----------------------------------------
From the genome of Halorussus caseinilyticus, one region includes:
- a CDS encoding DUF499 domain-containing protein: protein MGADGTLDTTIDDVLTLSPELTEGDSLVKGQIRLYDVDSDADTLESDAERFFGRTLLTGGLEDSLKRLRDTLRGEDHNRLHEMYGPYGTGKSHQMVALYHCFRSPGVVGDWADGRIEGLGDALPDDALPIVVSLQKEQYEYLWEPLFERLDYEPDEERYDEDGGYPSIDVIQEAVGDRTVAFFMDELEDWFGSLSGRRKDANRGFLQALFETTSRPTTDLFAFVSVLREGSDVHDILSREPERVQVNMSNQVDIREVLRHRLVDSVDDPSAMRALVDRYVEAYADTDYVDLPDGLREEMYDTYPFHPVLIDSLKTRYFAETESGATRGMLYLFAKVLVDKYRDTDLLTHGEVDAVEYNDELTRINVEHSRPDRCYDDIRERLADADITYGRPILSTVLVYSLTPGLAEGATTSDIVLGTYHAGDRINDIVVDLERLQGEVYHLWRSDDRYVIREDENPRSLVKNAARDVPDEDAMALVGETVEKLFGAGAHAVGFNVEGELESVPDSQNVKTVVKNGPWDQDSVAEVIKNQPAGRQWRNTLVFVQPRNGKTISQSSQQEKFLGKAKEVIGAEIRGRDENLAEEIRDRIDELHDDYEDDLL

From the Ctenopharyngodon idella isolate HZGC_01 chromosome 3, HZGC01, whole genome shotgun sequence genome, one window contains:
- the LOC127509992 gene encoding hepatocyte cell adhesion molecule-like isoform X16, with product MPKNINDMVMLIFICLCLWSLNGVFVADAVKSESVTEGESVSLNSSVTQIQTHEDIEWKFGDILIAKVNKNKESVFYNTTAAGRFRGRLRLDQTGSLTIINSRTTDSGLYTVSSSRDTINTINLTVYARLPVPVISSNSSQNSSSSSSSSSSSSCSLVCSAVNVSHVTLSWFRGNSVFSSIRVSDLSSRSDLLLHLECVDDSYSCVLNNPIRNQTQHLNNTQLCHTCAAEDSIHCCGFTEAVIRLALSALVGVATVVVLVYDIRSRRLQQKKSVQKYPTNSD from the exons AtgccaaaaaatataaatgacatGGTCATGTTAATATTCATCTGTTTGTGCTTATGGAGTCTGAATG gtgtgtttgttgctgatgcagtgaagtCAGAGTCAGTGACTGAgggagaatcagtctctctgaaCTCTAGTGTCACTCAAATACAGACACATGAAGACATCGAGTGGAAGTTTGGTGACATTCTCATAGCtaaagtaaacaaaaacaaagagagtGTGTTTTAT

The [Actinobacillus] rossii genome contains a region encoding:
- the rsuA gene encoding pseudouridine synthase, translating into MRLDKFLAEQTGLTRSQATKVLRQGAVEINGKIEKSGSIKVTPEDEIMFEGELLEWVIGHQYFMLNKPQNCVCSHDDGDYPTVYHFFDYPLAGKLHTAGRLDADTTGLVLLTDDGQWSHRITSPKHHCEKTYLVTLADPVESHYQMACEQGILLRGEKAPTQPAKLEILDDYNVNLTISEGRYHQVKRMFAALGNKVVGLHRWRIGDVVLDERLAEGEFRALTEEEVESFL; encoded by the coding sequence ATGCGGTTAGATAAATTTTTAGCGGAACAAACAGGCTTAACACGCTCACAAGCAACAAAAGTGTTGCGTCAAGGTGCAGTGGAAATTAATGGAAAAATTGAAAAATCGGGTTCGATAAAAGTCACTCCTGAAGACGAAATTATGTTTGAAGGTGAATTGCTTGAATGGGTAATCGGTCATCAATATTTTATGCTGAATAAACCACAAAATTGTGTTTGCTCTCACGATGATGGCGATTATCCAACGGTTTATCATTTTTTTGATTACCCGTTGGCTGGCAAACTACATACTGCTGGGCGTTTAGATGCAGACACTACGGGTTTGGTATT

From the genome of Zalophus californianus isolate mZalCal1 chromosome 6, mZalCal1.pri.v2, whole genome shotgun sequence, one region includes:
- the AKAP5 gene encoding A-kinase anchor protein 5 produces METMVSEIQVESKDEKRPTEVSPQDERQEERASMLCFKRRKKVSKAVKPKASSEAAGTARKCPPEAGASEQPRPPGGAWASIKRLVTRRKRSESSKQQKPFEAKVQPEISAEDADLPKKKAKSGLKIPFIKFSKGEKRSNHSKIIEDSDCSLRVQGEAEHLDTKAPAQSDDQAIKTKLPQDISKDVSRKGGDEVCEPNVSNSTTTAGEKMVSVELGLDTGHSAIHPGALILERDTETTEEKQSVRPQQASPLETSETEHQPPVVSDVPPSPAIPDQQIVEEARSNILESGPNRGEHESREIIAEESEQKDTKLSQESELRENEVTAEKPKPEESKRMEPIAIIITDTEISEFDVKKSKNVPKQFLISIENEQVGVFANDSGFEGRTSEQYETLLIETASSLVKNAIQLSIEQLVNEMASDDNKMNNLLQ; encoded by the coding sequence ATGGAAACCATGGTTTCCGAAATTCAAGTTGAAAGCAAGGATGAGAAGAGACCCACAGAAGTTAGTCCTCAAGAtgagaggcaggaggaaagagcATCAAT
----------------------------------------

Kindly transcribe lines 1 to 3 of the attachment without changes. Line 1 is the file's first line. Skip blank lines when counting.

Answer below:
From the genome of Halorussus caseinilyticus, one region includes:
- a CDS encoding DUF499 domain-containing protein: protein MGADGTLDTTIDDVLTLSPELTEGDSLVKGQIRLYDVDSDADTLESDAERFFGRTLLTGGLEDSLKRLRDTLRGEDHNRLHEMYGPYGTGKSHQMVALYHCFRSPGVVGDWADGRIEGLGDALPDDALPIVVSLQKEQYEYLWEPLFERLDYEPDEERYDEDGGYPSIDVIQEAVGDRTVAFFMDELEDWFGSLSGRRKDANRGFLQALFETTSRPTTDLFAFVSVLREGSDVHDILSREPERVQVNMSNQVDIREVLRHRLVDSVDDPSAMRALVDRYVEAYADTDYVDLPDGLREEMYDTYPFHPVLIDSLKTRYFAETESGATRGMLYLFAKVLVDKYRDTDLLTHGEVDAVEYNDELTRINVEHSRPDRCYDDIRERLADADITYGRPILSTVLVYSLTPGLAEGATTSDIVLGTYHAGDRINDIVVDLERLQGEVYHLWRSDDRYVIREDENPRSLVKNAARDVPDEDAMALVGETVEKLFGAGAHAVGFNVEGELESVPDSQNVKTVVKNGPWDQDSVAEVIKNQPAGRQWRNTLVFVQPRNGKTISQSSQQEKFLGKAKEVIGAEIRGRDENLAEEIRDRIDELHDDYEDDLL

From the Ctenopharyngodon idella isolate HZGC_01 chromosome 3, HZGC01, whole genome shotgun sequence genome, one window contains: